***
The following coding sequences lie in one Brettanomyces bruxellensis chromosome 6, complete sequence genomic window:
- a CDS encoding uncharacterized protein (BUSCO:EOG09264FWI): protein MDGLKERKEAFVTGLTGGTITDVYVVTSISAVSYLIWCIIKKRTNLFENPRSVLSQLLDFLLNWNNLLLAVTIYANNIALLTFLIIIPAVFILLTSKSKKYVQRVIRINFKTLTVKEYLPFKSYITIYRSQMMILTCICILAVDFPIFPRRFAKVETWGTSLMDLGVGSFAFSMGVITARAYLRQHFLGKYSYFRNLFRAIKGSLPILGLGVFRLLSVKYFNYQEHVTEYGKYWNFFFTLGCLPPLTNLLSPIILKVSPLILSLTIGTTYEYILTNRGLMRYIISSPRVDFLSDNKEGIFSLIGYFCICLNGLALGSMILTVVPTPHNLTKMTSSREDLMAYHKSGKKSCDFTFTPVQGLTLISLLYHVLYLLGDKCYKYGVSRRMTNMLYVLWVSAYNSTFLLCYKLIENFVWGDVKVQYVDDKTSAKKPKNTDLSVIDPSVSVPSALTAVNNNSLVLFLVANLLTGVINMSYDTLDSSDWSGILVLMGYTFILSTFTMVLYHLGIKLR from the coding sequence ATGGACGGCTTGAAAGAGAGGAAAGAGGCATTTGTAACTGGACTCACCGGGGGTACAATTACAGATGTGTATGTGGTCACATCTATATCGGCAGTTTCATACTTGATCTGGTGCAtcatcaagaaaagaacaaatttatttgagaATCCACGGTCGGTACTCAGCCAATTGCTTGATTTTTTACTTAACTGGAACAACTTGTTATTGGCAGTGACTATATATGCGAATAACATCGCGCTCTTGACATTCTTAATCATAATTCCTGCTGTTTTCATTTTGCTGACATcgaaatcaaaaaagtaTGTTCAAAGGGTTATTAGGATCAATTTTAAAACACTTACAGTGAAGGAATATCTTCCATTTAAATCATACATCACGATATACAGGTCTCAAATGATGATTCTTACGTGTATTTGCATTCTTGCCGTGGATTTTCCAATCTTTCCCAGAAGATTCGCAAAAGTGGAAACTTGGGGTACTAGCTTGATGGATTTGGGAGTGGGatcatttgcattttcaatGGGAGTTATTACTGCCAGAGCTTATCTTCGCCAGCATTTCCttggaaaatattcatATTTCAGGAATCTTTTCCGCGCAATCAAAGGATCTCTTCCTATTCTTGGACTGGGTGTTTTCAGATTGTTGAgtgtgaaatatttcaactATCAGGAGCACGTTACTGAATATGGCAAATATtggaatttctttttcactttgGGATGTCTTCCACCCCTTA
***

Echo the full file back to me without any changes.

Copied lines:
The following coding sequences lie in one Brettanomyces bruxellensis chromosome 6, complete sequence genomic window:
- a CDS encoding uncharacterized protein (BUSCO:EOG09264FWI): protein MDGLKERKEAFVTGLTGGTITDVYVVTSISAVSYLIWCIIKKRTNLFENPRSVLSQLLDFLLNWNNLLLAVTIYANNIALLTFLIIIPAVFILLTSKSKKYVQRVIRINFKTLTVKEYLPFKSYITIYRSQMMILTCICILAVDFPIFPRRFAKVETWGTSLMDLGVGSFAFSMGVITARAYLRQHFLGKYSYFRNLFRAIKGSLPILGLGVFRLLSVKYFNYQEHVTEYGKYWNFFFTLGCLPPLTNLLSPIILKVSPLILSLTIGTTYEYILTNRGLMRYIISSPRVDFLSDNKEGIFSLIGYFCICLNGLALGSMILTVVPTPHNLTKMTSSREDLMAYHKSGKKSCDFTFTPVQGLTLISLLYHVLYLLGDKCYKYGVSRRMTNMLYVLWVSAYNSTFLLCYKLIENFVWGDVKVQYVDDKTSAKKPKNTDLSVIDPSVSVPSALTAVNNNSLVLFLVANLLTGVINMSYDTLDSSDWSGILVLMGYTFILSTFTMVLYHLGIKLR from the coding sequence ATGGACGGCTTGAAAGAGAGGAAAGAGGCATTTGTAACTGGACTCACCGGGGGTACAATTACAGATGTGTATGTGGTCACATCTATATCGGCAGTTTCATACTTGATCTGGTGCAtcatcaagaaaagaacaaatttatttgagaATCCACGGTCGGTACTCAGCCAATTGCTTGATTTTTTACTTAACTGGAACAACTTGTTATTGGCAGTGACTATATATGCGAATAACATCGCGCTCTTGACATTCTTAATCATAATTCCTGCTGTTTTCATTTTGCTGACATcgaaatcaaaaaagtaTGTTCAAAGGGTTATTAGGATCAATTTTAAAACACTTACAGTGAAGGAATATCTTCCATTTAAATCATACATCACGATATACAGGTCTCAAATGATGATTCTTACGTGTATTTGCATTCTTGCCGTGGATTTTCCAATCTTTCCCAGAAGATTCGCAAAAGTGGAAACTTGGGGTACTAGCTTGATGGATTTGGGAGTGGGatcatttgcattttcaatGGGAGTTATTACTGCCAGAGCTTATCTTCGCCAGCATTTCCttggaaaatattcatATTTCAGGAATCTTTTCCGCGCAATCAAAGGATCTCTTCCTATTCTTGGACTGGGTGTTTTCAGATTGTTGAgtgtgaaatatttcaactATCAGGAGCACGTTACTGAATATGGCAAATATtggaatttctttttcactttgGGATGTCTTCCACCCCTTA